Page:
Book Review: Agile Coaching
by Johanna Schober & Sigi Kaltenecker
In this text you find: A PAM review of Rachel Davies´ and Liz Sedley´s book // Appreciation and open questions // What we got out of the book //
What we appreciate:
Ø the general attempt to clarify the complex field of agile coaching. This works out pretty well by clarifying coaching basics such as working with people, leading change or building an agile team, following the life circle of agile processes (planning, daily standup, demo/review, retrospective), caring about quality (getting to done, tests, clean code) and listening to feedback by demonstrating results, driving change with retrospectives and growing yourself.
Ø the clear structure which goes hand in hand with clear language, attractive pictures (my favourite is the retrospective bridge on p184) and a huge amount of helpful insights
Ø the consistently solution-oriented, easy to understand approach to specific hurdles and impediments in the agile environment – full of practical advice which is offered through a lot of concrete project reviews
Ø the side bars with additional personal lessons learned that strengthen both the author´s credibility and authenticity )
What we ask ourselves:
Ø Do Rachel and Liz pay enough attention to the importance of attitude? It clearly is a strong theme throughout the whole book, but is explicitly reflected only on a few pages. Also, the relationship between techniques and attitude is missing. What is the mindset behind using specific tools? How do we handle certain activities? Why is it important to drive change in a very personal manner (the walking the talk stuff and other things)?
Ø Too much of “solution hero”? (especially since the agile coach is generally working alone?) Who´s helping the helper? Who is the agile coach asking for help to master her/his own role? How can you check your own blinkers that are hindering you from seeing the bigger picture, i.e. the broader organizational context (see the section about “getting pickled” on p16)?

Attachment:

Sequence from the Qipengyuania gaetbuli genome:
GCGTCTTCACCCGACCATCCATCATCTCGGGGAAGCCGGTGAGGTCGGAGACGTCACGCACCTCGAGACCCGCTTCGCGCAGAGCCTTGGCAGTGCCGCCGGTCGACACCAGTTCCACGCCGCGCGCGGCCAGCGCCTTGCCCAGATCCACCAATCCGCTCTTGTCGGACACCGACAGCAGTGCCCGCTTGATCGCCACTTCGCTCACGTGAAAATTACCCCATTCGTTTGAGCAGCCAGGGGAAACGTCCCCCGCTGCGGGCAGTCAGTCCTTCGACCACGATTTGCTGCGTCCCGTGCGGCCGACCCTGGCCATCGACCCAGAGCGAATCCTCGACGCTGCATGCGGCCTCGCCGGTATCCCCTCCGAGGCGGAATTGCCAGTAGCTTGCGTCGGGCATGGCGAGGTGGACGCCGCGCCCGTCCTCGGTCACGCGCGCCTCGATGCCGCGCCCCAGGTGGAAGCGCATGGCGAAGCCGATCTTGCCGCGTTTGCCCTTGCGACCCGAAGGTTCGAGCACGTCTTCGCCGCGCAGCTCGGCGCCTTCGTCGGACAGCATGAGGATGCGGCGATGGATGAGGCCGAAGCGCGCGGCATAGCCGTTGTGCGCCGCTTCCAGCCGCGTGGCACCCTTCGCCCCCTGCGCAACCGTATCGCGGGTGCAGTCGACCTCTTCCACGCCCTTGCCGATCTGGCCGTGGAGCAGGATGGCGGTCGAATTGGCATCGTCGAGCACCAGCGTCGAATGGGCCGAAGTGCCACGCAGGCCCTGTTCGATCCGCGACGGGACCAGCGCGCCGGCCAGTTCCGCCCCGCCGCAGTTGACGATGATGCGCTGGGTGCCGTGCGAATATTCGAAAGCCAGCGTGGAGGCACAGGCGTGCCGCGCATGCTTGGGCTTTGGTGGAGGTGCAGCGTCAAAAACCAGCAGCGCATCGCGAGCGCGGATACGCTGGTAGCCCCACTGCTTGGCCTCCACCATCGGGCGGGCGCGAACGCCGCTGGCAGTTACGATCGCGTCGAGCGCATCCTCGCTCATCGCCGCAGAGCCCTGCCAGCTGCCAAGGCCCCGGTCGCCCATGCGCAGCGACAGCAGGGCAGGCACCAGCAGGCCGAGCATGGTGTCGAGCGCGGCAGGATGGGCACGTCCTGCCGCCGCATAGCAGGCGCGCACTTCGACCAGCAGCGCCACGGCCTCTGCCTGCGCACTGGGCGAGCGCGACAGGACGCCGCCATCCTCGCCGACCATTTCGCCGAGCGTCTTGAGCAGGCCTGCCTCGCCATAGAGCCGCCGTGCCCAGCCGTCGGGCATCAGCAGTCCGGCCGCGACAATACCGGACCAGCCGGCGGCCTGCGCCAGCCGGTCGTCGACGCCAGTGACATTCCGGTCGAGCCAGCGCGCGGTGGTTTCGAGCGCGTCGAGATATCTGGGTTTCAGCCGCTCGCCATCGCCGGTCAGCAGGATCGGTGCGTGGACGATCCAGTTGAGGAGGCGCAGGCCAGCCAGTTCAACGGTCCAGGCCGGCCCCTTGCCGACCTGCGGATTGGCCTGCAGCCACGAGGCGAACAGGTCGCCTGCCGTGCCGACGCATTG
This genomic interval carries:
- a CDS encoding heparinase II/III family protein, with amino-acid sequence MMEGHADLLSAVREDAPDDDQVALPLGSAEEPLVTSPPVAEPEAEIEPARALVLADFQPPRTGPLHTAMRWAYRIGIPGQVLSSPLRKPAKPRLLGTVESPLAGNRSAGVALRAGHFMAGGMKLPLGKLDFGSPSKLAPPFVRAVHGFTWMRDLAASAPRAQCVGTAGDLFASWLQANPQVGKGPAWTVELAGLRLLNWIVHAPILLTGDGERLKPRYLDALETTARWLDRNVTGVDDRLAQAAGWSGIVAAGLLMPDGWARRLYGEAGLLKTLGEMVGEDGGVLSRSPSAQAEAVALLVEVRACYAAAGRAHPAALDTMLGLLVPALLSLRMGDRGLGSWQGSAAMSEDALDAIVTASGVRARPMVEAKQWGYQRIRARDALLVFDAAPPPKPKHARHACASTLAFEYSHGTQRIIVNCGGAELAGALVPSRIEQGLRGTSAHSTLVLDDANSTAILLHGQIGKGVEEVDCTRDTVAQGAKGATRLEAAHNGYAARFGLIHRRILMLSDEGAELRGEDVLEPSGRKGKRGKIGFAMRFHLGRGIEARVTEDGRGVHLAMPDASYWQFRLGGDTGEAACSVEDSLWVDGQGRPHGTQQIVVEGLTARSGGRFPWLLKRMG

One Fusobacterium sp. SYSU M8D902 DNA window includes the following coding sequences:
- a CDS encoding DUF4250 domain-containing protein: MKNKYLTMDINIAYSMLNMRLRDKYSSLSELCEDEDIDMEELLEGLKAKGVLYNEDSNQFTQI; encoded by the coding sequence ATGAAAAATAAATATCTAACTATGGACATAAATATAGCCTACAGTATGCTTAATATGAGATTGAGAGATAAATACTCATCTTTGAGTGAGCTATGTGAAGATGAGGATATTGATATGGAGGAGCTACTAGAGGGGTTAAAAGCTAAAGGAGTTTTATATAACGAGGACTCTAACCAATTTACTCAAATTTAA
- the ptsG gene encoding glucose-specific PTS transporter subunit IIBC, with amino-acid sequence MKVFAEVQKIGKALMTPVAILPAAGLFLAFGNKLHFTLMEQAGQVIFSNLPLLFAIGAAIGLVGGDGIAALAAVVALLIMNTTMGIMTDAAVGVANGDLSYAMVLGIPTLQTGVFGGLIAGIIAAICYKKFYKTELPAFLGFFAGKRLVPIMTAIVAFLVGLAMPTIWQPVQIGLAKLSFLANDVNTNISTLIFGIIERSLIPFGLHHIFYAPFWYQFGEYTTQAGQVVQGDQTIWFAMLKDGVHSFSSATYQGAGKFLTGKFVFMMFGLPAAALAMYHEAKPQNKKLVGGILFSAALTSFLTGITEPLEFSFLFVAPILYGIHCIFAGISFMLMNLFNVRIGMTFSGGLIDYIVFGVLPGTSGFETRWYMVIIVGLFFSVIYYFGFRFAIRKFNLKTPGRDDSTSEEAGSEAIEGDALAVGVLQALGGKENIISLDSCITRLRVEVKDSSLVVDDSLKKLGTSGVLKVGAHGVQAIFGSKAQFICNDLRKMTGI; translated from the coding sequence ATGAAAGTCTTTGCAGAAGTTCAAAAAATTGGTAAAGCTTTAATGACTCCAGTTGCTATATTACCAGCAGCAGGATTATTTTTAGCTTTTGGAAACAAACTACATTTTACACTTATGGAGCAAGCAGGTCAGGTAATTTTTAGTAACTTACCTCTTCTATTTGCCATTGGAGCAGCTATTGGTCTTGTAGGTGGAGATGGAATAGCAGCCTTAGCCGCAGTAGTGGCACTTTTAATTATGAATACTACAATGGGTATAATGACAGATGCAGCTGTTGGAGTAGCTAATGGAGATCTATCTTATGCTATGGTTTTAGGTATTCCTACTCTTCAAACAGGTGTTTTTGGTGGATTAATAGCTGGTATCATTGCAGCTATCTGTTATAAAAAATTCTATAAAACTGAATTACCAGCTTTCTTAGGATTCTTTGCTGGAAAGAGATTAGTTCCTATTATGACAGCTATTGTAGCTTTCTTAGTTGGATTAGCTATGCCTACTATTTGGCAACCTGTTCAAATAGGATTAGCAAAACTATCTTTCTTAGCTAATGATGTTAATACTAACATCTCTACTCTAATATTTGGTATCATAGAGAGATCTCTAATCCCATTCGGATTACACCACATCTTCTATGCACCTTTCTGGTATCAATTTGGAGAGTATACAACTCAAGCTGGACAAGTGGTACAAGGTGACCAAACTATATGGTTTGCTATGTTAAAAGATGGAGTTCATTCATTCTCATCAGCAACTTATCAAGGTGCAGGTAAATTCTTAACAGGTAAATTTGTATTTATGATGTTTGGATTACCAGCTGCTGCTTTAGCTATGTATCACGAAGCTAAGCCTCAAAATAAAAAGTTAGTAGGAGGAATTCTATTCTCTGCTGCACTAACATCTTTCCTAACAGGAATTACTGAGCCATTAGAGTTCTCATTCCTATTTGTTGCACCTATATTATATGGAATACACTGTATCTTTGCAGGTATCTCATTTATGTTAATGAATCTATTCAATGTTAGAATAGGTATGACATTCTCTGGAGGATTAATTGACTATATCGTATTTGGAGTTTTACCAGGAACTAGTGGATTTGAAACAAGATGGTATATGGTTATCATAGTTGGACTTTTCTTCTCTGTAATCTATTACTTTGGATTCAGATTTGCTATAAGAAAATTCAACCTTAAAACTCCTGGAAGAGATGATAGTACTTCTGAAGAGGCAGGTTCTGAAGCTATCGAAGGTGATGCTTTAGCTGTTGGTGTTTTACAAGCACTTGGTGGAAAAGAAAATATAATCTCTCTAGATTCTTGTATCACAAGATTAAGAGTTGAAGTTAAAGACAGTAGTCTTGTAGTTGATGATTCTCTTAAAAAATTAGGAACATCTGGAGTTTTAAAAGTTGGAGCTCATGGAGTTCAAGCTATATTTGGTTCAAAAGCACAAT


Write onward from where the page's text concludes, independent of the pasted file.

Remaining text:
Ø What about the pitfall of doing too much, not to say resolving everything? We expected more focus on the challenges of the expert role, as Agile coaches might easily lose touch with their own self-reflection: accessing their ignorance, following their confusion, revealing their own uncertainties?
What we got out of the book:
Ø a lot of concrete insights into the practice of an agile coach: what is she/he responsible for? How is his/her role understood & successfully mastered? How s/he deals with conflict?
Ø better understanding agile coaching in the context of basics, priorities and lessons learned;
Ø clearer picture of the similarities and differences between an agile and a so-called systemic coach – with the former more on the side of what the latter is used to calling “training” or “expert consulting”;
Ø some concrete hints how to improve my (Sigi´s) own coaching skills and aligning personal and team coaching better
Ø much more interest in continuing the discussion between agile and business coaching which we (Rachel & Sigi) began at the 2009 Scrum gathering´s coaching panel in Munich
Rachel Davies, Liz Sedley: Agile Coaching. Pragmatic Bookshelf; 1 edition (2009), Paperback: 250 pages.